• The Deserving and the Devious

    In coverage of the ongoing dispute over payouts under the BP Deepwater Horizon business economic loss settlement fund, this week’s edition of 60 Minutes effectively highlighted the absurdity of the way in which the compensation fund has been administered, encouraging a slew of meritless claims.

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  • The USHCC Applauds BP America's Record-Breaking Restoration Efforts

    The United States Hispanic Chamber of Commerce (USHCC) applauds BP America, one of the nation's leading energy producers, for making the most substantial investment toward environmental restoration in history following the Deepwater Horizon oil spill in the Gulf of Mexico. In total, the company has spent over $26 billion in government claims and clean-up, committed $1 billion to restoration, and has allocated $500 million for independent scientific research over the next decade. Last week, BP publically announced that up to $500 million in relief funds, initially intended for those damaged by the Gulf of Mexico oil spill, may have been unrightfully claimed by individuals who were not affected by the accident - including individuals who lost their businesses long before the spill.

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  • Row Between Lawyers Hits BP’s Gulf of Mexico Oil Spill Deal

    BP’s multibillion-dollar compensation settlement for its 2010 Gulf of Mexico oil spill has been hit in a battle between lawyers over allegations of misconduct. Two lawyers who were criticised for their roles in compensation awards have raised concerns about how hundreds of claims were pushed to the head of the queue by staff administering payments.

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  • '60 Minutes' Reports on BP's Claims of Fraud in Gulf Oil Spill Settlement

    60 Minutes reported Sunday (May 4) on the ongoing tug-of-war over who should be paid under the multibillion-dollar settlement for victims of the BP oil spill.

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  • '60 Minutes': Over A Barrel - Video

    The biggest accidental oil spill the world has ever seen began with the explosion, in 2010, of the Deepwater Horizon in the Gulf of Mexico. Thousands of businesses suffered along an oily arc from Texas to Florida. And BP, the company at fault, started paying them compensation right away. BP says it wanted to do the right thing and paying victims early bought the company some goodwill at the time that it was facing criminal charges and billions in federal fines. But now, four years later, BP says it's the victim of Gulf Coast swindlers who have the oil giant over a barrel. BP says it is being forced to pay hundreds of millions of dollars to people who never saw oil anywhere but on TV.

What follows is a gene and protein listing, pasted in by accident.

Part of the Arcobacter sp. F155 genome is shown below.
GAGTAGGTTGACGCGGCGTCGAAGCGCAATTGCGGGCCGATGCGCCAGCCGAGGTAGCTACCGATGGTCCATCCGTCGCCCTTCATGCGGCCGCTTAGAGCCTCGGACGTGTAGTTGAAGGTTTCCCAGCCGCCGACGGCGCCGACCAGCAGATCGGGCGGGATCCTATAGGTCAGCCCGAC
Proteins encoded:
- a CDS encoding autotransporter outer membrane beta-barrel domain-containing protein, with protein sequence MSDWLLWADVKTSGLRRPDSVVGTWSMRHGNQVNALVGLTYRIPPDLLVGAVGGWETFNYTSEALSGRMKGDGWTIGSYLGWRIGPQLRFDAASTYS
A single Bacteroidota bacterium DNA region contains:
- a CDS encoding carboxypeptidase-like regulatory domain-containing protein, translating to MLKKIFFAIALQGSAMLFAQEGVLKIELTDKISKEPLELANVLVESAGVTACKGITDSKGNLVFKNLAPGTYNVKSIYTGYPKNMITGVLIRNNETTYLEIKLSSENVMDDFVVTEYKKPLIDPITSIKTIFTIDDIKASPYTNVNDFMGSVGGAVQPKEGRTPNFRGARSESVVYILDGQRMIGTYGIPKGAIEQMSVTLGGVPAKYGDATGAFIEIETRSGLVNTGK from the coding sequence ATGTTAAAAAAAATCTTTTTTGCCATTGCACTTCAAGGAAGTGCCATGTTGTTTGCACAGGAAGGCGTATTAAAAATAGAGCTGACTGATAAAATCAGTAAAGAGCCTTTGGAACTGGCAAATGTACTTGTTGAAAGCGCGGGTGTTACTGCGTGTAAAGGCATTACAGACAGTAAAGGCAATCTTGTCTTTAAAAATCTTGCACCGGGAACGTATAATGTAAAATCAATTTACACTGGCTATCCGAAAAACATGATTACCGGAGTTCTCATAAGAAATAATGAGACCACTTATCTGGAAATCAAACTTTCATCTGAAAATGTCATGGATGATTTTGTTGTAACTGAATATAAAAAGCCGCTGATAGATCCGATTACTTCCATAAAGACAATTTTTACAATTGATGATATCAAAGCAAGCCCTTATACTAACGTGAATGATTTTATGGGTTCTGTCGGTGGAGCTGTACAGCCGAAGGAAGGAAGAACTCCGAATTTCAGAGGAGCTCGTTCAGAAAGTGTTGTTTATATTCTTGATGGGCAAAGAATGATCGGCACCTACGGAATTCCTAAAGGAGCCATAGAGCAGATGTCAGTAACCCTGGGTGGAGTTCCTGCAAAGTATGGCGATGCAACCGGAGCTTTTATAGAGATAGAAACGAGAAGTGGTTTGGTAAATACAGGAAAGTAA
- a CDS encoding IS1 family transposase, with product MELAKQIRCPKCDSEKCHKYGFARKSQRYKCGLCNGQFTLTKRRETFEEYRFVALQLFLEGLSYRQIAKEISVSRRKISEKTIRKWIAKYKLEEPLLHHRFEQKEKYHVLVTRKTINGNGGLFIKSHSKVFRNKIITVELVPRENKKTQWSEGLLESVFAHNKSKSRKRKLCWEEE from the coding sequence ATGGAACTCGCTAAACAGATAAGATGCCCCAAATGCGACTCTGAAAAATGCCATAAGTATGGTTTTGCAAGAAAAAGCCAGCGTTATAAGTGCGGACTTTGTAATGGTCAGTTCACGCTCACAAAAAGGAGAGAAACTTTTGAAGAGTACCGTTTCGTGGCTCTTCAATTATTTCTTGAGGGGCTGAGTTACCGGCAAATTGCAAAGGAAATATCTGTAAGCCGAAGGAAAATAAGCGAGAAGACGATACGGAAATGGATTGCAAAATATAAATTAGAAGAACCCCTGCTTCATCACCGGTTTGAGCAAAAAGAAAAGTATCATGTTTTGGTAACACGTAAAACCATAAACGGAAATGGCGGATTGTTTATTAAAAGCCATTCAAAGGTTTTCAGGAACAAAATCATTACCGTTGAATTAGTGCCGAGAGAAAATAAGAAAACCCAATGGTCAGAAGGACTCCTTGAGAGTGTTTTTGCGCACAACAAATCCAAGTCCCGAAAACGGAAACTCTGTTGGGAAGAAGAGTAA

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  • Louisiana Commercial Fishery Tops Gulf of Mexico in Total Catch and Revenue

    Louisiana commercial fishers in 2012 had the largest amount of commercial seafood landed in the Gulf of Mexico and garnered the most revenue from that catch in the region, according to a National Marine Fisheries Service report released on Tuesday. Louisiana commercial fishers landed 1.2 billion pounds and garnered $331 million in revenue, according to the Fisheries Economics of the United States 2012 report.

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  • Alabama BP Oil Disaster Fraud: 5 Indicted in Family-Run $2.4 Million False Claim Scheme

    BIRMINGHAM, Alabama -- Five people were indicted today in connection with a family-led scheme to defraud the fund established by BP PLC for victims of the 2010 Deepwater Horizon oil spill, federal authorities announced. The five charged in today's indictment had recruited 15 others to make false claims, according to a statement from federal authorities.

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  • LA Sets New Tourism Record with 27.3M Visitors

    BATON ROUGE, La. (AP) — Louisiana drew a record 27.3 million tourists to its cities, festivals, outdoor activities and other events last year, drawing $10.8 billion in visitor spending. Lt. Gov. Jay Dardenne outlined the 2013 figures Monday at a tourism promotion lunch, saying the state attracted more outside visitors than the last record set a year earlier.

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  • BP's Billions Draw Scam Artists

    After the Deepwater Horizon rig exploded four years ago in the Gulf of Mexico, hundreds of South Florida residents paid the nonprofit Noula Inc. $300 each, mostly to process claims for wages they said were lost to the oil spill.But a Miami jury last year agreed with federal prosecutors that the claims were scams. They convicted Noula's president, Jean Mari Lindor, of 40 counts including identity theft and mail and wire fraud. "These people would never ¬actually see what was filed on their behalf," Assistant U.S. Attorney Thomas Watts-Fitzgerald said of Lindor's victims. "Some had no idea what he was doing."

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  • How a Gulf Settlement That BP Once Hailed Became Its Target

    NEW ORLEANS — Four years ago the Deepwater Horizon oil rig caught fire and exploded, killing 11 men, spewing millions of barrels of oil into the Gulf of Mexico and staining, seemingly indelibly, the image of BP, the international energy giant responsible for the well. Its reputation in free fall, the company set aside billions of dollars and saturated the airwaves with contrite pledges to make thousands of businesses and workers whole, from shrimpers to hotel owners to charter boat operators.

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